September 14, 2005

House Project - Day ???: Tunnel<-Light

Keeping to my recent bi-monthly update schedule, I thought I'd take the opportunity to write-up another entry about the status of our house remodeling project.

In the last episode, the drywall had just been installed. Since then, as expected, a lot more has happened, and we're getting really close to being able to move in.

The kitchen cabinets got installed, and they really look nice and crisp and clean. The color we chose for the cabinets -- Bisque Glaze -- was a little yellower than we expected, especially when seeing them next to the flat white of the wall primer. It would all turn out for the best, as we shall see later.

On the exterior of the house, the existing roof shingles were taken off, and the entire house reshingled with the Certainteed Independence Weathered Wood shingles that we used on the new garage a couple of years ago. In addition, the existing furnace chimney was also rebuilt.

Then the siding crew came in and started to trim the windows and put up the siding. The trim for the older windows ended up being a bit wider then originally envisioned, and perhaps a tad off from a proportion standpoint. It was necessary to add this width due to the construction of the original window trim, and the fact that it was necessary to retain this original trim.

Meanwhile, work continued inside as Kevin the tile guy laid down the tile in the powder room, kid's bathroom, and master bathroom. We chose hexagonal ceramic tiles for the upstairs bathrooms, to try and retain some period flavor. For the powder room, we chose a simple, squarish pattern with natural stone, to complement the natural material richness of the kitchen countertop.

After the tile got laid, the bathroom vanities got installed.

New windows were punched through and installed in the dining room and Miranda's room.

John started milling and installing the window trim work, as well as the baseboard trim, trying to replicate the original trim work as much as possible.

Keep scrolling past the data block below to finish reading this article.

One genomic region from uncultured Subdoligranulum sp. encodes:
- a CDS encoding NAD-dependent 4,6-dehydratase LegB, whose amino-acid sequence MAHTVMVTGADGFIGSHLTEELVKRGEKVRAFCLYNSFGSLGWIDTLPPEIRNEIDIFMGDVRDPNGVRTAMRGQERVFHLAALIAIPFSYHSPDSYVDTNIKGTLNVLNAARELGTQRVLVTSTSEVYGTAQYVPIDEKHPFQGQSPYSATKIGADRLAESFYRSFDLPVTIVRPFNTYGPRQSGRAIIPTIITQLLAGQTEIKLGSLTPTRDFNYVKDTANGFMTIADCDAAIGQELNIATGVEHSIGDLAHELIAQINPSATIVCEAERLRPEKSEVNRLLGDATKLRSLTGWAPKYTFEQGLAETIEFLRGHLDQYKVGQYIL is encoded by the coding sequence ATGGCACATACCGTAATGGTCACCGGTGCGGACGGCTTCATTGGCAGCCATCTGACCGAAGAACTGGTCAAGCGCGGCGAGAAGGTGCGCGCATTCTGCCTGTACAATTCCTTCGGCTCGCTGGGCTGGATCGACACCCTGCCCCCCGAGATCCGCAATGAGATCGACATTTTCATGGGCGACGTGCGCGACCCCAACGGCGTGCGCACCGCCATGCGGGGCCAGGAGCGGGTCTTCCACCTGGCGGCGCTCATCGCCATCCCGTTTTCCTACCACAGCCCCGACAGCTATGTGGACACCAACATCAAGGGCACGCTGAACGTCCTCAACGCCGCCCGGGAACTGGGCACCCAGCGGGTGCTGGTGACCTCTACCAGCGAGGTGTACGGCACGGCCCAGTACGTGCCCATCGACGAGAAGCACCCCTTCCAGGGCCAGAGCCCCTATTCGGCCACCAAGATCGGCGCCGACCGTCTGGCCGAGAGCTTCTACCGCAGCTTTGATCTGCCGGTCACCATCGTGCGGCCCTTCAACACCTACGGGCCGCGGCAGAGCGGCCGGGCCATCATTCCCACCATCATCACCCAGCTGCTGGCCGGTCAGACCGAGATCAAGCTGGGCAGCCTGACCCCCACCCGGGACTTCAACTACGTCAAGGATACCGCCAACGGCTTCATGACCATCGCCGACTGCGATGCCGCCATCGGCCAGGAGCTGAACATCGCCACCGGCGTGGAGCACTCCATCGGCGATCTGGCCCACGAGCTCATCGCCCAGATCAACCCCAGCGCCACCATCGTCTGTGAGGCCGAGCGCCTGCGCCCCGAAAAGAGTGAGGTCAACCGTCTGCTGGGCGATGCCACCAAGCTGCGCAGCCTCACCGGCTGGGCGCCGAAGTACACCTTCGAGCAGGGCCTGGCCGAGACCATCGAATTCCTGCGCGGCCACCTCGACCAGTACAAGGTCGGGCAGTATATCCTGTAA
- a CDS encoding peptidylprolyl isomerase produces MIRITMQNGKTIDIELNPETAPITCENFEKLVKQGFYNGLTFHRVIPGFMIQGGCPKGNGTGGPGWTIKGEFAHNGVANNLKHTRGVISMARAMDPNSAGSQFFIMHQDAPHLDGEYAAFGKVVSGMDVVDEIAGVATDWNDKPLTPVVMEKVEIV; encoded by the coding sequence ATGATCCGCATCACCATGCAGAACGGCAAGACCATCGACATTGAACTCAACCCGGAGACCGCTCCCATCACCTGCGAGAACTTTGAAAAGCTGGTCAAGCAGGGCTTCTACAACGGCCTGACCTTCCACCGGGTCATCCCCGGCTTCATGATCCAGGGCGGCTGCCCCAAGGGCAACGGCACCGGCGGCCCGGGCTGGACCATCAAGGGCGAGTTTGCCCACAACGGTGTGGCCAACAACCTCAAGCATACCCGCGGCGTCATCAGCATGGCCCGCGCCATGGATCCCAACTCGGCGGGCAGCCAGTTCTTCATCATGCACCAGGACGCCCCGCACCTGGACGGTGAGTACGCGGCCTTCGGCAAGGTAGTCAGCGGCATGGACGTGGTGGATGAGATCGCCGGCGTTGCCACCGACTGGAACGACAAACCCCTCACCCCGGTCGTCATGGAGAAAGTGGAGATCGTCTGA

Outside, the siding continued to go up, along with detail pieces for mounting lights. When done, the new siding gave the house a nice and cleaner look. The 5" clapboard might not be absolutely historically correct for our Dutch Colonial Revival style, but we think it looks good. The deck railings are PVC and maintenance-free (yea!), and look great!

It then came time to paint the interior of the house. Originally we planned on tackling the painting ourselves, but when it came time to paint, neither Wendy or I thought we could muster the energy to tackle the painting ourselves. So we hired a painter. And thank God we did, because the painting was truly a larger task than we had anticipated, and the painter we hired has been doing a great job.

Finally, within the last month, came the installation of various finish materials. First, the masons installed the brick surround of the fireplace. We had a choice of tumbled or non-tumbled brick, and we chose non-tumbled for, again, a crisper look.

At around the same time, the kitchen granite countertop and kid's bathroom countertop got installed by SMC Stone. They had to come back to install the master bath countertop, because the sink holes got cut incorrectly.

And the Kempas wood flooring was installed through the new portions of the house. The flooring installer originally started laying out the floor using a pattern, given the 4-5 differently sized pieces that the flooring came in. However, neither Wendy and I were very happy with the results, so we asked him to just use a random pattern, making sure that repetition in sizes, seams, and color was minimized.

The end is near, the light at the end of the tunnel grows brighter, and we are tentatively scheduled to move back in the weekend of September 24.

And of course, as usual, there are more pictures uploaded to my Flickr "House" picture set than I've shown and/or linked to on this blog.